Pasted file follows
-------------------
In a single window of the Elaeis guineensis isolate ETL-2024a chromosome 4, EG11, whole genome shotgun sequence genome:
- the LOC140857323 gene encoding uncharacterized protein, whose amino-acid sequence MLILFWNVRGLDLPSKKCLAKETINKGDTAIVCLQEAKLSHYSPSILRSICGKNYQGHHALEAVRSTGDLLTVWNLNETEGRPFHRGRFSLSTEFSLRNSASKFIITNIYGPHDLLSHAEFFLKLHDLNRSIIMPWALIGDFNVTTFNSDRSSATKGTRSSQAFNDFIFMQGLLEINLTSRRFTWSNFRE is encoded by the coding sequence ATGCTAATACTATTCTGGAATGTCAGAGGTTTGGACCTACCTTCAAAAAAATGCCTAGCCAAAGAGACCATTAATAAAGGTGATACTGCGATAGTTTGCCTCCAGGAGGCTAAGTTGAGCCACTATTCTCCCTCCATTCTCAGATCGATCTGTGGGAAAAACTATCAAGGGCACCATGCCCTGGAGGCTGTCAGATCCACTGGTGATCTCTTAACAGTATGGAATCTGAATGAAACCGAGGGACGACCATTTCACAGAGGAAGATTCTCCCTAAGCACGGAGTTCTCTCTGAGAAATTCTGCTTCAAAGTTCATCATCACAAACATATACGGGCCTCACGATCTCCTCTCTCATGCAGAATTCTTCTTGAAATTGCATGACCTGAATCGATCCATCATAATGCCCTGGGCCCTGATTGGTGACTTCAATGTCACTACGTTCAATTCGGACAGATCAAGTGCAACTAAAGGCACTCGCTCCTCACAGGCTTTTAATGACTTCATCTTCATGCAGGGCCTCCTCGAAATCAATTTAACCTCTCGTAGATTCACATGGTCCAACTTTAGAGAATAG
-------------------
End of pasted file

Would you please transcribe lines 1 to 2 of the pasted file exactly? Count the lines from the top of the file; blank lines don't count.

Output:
In a single window of the Elaeis guineensis isolate ETL-2024a chromosome 4, EG11, whole genome shotgun sequence genome:
- the LOC140857323 gene encoding uncharacterized protein, whose amino-acid sequence MLILFWNVRGLDLPSKKCLAKETINKGDTAIVCLQEAKLSHYSPSILRSICGKNYQGHHALEAVRSTGDLLTVWNLNETEGRPFHRGRFSLSTEFSLRNSASKFIITNIYGPHDLLSHAEFFLKLHDLNRSIIMPWALIGDFNVTTFNSDRSSATKGTRSSQAFNDFIFMQGLLEINLTSRRFTWSNFRE is encoded by the coding sequence ATGCTAATACTATTCTGGAATGTCAGAGGTTTGGACCTACCTTCAAAAAAATGCCTAGCCAAAGAGACCATTAATAAAGGTGATACTGCGATAGTTTGCCTCCAGGAGGCTAAGTTGAGCCACTATTCTCCCTCCATTCTCAGATCGATCTGTGGGAAAAACTATCAAGGGCACCATGCCCTGGAGGCTGTCAGATCCACTGGTGATCTCTTAACAGTATGGAATCTGAATGAAACCGAGGGACGACCATTTCACAGAGGAAGATTCTCCCTAAGCACGGAGTTCTCTCTGAGAAATTCTGCTTCAAAGTTCATCATCACAAACATATACGGGCCTCACGATCTCCTCTCTCATGCAGAATTCTTCTTGAAATTGCATGACCTGAATCGATCCATCATAATGCCCTGGGCCCTGATTGGTGACTTCAATGTCACTACGTTCAATTCGGACAGATCAAGTGCAACTAAAGGCACTCGCTCCTCACAGGCTTTTAATGACTTCATCTTCATGCAGGGCCTCCTCGAAATCAATTTAACCTCTCGTAGATTCACATGGTCCAACTTTAGAGAATAG